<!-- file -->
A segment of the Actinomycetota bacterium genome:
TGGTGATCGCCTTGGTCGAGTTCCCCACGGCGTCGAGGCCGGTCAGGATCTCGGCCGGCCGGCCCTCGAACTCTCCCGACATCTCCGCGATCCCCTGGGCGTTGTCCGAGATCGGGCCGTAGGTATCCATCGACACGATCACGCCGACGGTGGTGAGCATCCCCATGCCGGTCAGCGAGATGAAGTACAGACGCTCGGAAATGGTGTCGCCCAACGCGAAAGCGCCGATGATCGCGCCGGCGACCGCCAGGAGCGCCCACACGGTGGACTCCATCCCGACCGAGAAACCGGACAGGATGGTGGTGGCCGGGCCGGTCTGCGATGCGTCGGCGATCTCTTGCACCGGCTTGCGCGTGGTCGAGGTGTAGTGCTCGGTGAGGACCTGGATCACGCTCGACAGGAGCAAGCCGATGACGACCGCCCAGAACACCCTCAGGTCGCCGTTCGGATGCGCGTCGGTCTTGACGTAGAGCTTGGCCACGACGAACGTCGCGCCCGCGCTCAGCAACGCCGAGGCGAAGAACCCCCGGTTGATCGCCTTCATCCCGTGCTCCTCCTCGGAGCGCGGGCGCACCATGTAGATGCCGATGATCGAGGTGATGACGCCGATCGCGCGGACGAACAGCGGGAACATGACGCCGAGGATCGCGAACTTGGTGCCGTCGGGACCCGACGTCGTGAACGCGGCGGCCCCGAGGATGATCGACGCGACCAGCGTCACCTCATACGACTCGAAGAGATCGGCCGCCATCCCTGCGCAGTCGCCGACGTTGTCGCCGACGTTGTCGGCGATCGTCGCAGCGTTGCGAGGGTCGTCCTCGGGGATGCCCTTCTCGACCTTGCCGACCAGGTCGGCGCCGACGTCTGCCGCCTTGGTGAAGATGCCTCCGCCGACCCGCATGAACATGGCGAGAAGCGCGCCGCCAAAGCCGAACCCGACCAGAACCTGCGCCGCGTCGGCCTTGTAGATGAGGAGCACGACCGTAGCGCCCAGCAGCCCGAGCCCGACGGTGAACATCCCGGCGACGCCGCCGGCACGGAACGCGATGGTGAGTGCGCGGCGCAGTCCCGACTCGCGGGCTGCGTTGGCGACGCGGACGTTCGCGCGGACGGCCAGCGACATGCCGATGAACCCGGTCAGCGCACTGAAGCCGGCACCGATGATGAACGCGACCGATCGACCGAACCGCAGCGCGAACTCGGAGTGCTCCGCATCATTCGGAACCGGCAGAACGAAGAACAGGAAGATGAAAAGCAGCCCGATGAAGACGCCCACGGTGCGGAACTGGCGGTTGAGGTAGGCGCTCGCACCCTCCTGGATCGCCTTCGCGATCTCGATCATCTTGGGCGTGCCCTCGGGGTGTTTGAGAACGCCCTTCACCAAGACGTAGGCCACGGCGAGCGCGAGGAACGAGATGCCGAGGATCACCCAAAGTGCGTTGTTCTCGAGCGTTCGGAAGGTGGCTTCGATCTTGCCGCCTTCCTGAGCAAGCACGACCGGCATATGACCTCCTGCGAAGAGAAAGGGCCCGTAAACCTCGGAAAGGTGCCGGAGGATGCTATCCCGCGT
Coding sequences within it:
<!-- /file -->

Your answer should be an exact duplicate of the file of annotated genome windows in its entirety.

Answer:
A segment of the Actinomycetota bacterium genome:
TGGTGATCGCCTTGGTCGAGTTCCCCACGGCGTCGAGGCCGGTCAGGATCTCGGCCGGCCGGCCCTCGAACTCTCCCGACATCTCCGCGATCCCCTGGGCGTTGTCCGAGATCGGGCCGTAGGTATCCATCGACACGATCACGCCGACGGTGGTGAGCATCCCCATGCCGGTCAGCGAGATGAAGTACAGACGCTCGGAAATGGTGTCGCCCAACGCGAAAGCGCCGATGATCGCGCCGGCGACCGCCAGGAGCGCCCACACGGTGGACTCCATCCCGACCGAGAAACCGGACAGGATGGTGGTGGCCGGGCCGGTCTGCGATGCGTCGGCGATCTCTTGCACCGGCTTGCGCGTGGTCGAGGTGTAGTGCTCGGTGAGGACCTGGATCACGCTCGACAGGAGCAAGCCGATGACGACCGCCCAGAACACCCTCAGGTCGCCGTTCGGATGCGCGTCGGTCTTGACGTAGAGCTTGGCCACGACGAACGTCGCGCCCGCGCTCAGCAACGCCGAGGCGAAGAACCCCCGGTTGATCGCCTTCATCCCGTGCTCCTCCTCGGAGCGCGGGCGCACCATGTAGATGCCGATGATCGAGGTGATGACGCCGATCGCGCGGACGAACAGCGGGAACATGACGCCGAGGATCGCGAACTTGGTGCCGTCGGGACCCGACGTCGTGAACGCGGCGGCCCCGAGGATGATCGACGCGACCAGCGTCACCTCATACGACTCGAAGAGATCGGCCGCCATCCCTGCGCAGTCGCCGACGTTGTCGCCGACGTTGTCGGCGATCGTCGCAGCGTTGCGAGGGTCGTCCTCGGGGATGCCCTTCTCGACCTTGCCGACCAGGTCGGCGCCGACGTCTGCCGCCTTGGTGAAGATGCCTCCGCCGACCCGCATGAACATGGCGAGAAGCGCGCCGCCAAAGCCGAACCCGACCAGAACCTGCGCCGCGTCGGCCTTGTAGATGAGGAGCACGACCGTAGCGCCCAGCAGCCCGAGCCCGACGGTGAACATCCCGGCGACGCCGCCGGCACGGAACGCGATGGTGAGTGCGCGGCGCAGTCCCGACTCGCGGGCTGCGTTGGCGACGCGGACGTTCGCGCGGACGGCCAGCGACATGCCGATGAACCCGGTCAGCGCACTGAAGCCGGCACCGATGATGAACGCGACCGATCGACCGAACCGCAGCGCGAACTCGGAGTGCTCCGCATCATTCGGAACCGGCAGAACGAAGAACAGGAAGATGAAAAGCAGCCCGATGAAGACGCCCACGGTGCGGAACTGGCGGTTGAGGTAGGCGCTCGCACCCTCCTGGATCGCCTTCGCGATCTCGATCATCTTGGGCGTGCCCTCGGGGTGTTTGAGAACGCCCTTCACCAAGACGTAGGCCACGGCGAGCGCGAGGAACGAGATGCCGAGGATCACCCAAAGTGCGTTGTTCTCGAGCGTTCGGAAGGTGGCTTCGATCTTGCCGCCTTCCTGAGCAAGCACGACCGGCATATGACCTCCTGCGAAGAGAAAGGGCCCGTAAACCTCGGAAAGGTGCCGGAGGATGCTATCCCGCGT
Coding sequences within it: